the man who had died; it was clear these official proceedings would be conducted
entirely in Hausa. I told him the little we knew, including his name, and he turned to
one of his councillors who gave a lengthy reply which I could not follow. The Emir had
thoughtfully provided an interpreter who informed me the official ‘Registrar’ to whom
the Emir had spoken, recognized the man, he had arrived from Minna three weeks
ago, was about thirty five years old and had no known relatives The ‘Registrar’
apparently relied entirely on his memory to keep track of all the people in the district.
The Emir then appointed the interpreter, two councillors and the Sanitary
Inspector, who had to be collected from his home, to accompany me to the railway.
We set off to pick up the Sanitary Inspector, who lived at the far end of the village and
who, judging by the time he took to emerge, was asleep when we arrived. He came, hot
and flustered, wearing an enormous brown riga. I had a small 1946 Ford Prefect at the
time and the two large Hausamen in rigas already filled the back seat, but somehow he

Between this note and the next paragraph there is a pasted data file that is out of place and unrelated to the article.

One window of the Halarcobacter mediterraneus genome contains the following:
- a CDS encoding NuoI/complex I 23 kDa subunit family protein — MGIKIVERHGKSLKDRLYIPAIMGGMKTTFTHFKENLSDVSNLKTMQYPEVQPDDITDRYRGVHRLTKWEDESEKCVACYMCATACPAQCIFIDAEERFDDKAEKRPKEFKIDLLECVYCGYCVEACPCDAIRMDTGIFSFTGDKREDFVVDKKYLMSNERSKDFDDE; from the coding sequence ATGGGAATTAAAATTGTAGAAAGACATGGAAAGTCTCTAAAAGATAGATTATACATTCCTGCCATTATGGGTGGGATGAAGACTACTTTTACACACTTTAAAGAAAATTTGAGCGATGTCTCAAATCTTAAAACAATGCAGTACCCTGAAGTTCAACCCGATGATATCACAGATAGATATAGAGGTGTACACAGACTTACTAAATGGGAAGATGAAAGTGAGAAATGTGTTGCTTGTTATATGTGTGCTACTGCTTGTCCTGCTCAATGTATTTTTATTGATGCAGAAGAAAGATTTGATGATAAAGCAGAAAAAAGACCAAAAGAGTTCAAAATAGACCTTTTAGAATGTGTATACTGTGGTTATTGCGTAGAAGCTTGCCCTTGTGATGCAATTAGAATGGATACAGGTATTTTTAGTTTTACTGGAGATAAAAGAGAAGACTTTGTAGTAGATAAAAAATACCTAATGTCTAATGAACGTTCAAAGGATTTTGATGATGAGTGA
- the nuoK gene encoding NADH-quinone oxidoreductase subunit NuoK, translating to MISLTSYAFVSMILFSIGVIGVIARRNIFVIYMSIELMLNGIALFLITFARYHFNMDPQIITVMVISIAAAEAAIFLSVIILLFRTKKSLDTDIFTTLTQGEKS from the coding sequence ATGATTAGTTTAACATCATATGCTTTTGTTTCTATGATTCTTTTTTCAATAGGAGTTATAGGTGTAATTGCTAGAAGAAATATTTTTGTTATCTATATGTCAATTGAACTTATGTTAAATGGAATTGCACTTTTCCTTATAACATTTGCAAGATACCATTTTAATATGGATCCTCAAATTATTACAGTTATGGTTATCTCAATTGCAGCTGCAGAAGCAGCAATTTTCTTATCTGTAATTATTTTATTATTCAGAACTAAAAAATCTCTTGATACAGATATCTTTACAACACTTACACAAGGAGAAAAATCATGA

squeezed in and we set off. Before we had gone a hundred yards, a yell came from the
back seat which had me standing on everything, bringing the occupants of the back
seat over us in the front. Before I could ask what was wrong, the Inspector was out and
tearing back up the road like a huge brown moth with his riga flying in the wind. The
interpreter explained he had forgotten his apparatus and a few moments later the
Inspector emerged waving it above his head, a Flit gun!
It was well past eleven when we arrived at the yard. Johnny MacCracken met us and
conducted us to the joiner’s shop where about a dozen occupants were sitting on the
benches nonchalantly eating whilst between two benches lay a middle aged man
looking very dead. We all stood back a little to allow the Sanitary Inspector to step
forward and make the most of his moment. He walked slowly round the body, bending
now and again to peer at it more closely, then finally satisfied, he announced in firm
tones and in English, “He’s dead.” He followed this pronouncement by walking slowly